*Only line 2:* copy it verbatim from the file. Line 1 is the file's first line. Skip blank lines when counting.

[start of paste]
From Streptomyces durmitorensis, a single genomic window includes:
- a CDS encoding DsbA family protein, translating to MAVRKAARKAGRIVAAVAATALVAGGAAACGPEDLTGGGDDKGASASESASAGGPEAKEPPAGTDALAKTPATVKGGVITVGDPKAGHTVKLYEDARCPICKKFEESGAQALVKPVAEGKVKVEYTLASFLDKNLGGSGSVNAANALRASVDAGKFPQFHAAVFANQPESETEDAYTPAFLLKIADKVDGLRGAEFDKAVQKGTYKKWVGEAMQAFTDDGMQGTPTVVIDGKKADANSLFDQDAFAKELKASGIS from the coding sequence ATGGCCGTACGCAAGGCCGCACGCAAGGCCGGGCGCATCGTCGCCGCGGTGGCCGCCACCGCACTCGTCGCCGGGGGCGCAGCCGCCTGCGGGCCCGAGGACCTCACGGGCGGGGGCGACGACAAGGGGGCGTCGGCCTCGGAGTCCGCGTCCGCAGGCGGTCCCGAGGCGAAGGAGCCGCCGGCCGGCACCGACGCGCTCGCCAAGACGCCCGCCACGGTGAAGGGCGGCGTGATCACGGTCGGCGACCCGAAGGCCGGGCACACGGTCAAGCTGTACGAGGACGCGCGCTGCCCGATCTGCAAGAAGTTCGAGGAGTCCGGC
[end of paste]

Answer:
- a CDS encoding DsbA family protein, translating to MAVRKAARKAGRIVAAVAATALVAGGAAACGPEDLTGGGDDKGASASESASAGGPEAKEPPAGTDALAKTPATVKGGVITVGDPKAGHTVKLYEDARCPICKKFEESGAQALVKPVAEGKVKVEYTLASFLDKNLGGSGSVNAANALRASVDAGKFPQFHAAVFANQPESETEDAYTPAFLLKIADKVDGLRGAEFDKAVQKGTYKKWVGEAMQAFTDDGMQGTPTVVIDGKKADANSLFDQDAFAKELKASGIS from the coding sequence ATGGCCGTACGCAAGGCCGCACGCAAGGCCGGGCGCATCGTCGCCGCGGTGGCCGCCACCGCACTCGTCGCCGGGGGCGCAGCCGCCTGCGGGCCCGAGGACCTCACGGGCGGGGGCGACGACAAGGGGGCGTCGGCCTCGGAGTCCGCGTCCGCAGGCGGTCCCGAGGCGAAGGAGCCGCCGGCCGGCACCGACGCGCTCGCCAAGACGCCCGCCACGGTGAAGGGCGGCGTGATCACGGTCGGCGACCCGAAGGCCGGGCACACGGTCAAGCTGTACGAGGACGCGCGCTGCCCGATCTGCAAGAAGTTCGAGGAGTCCGGC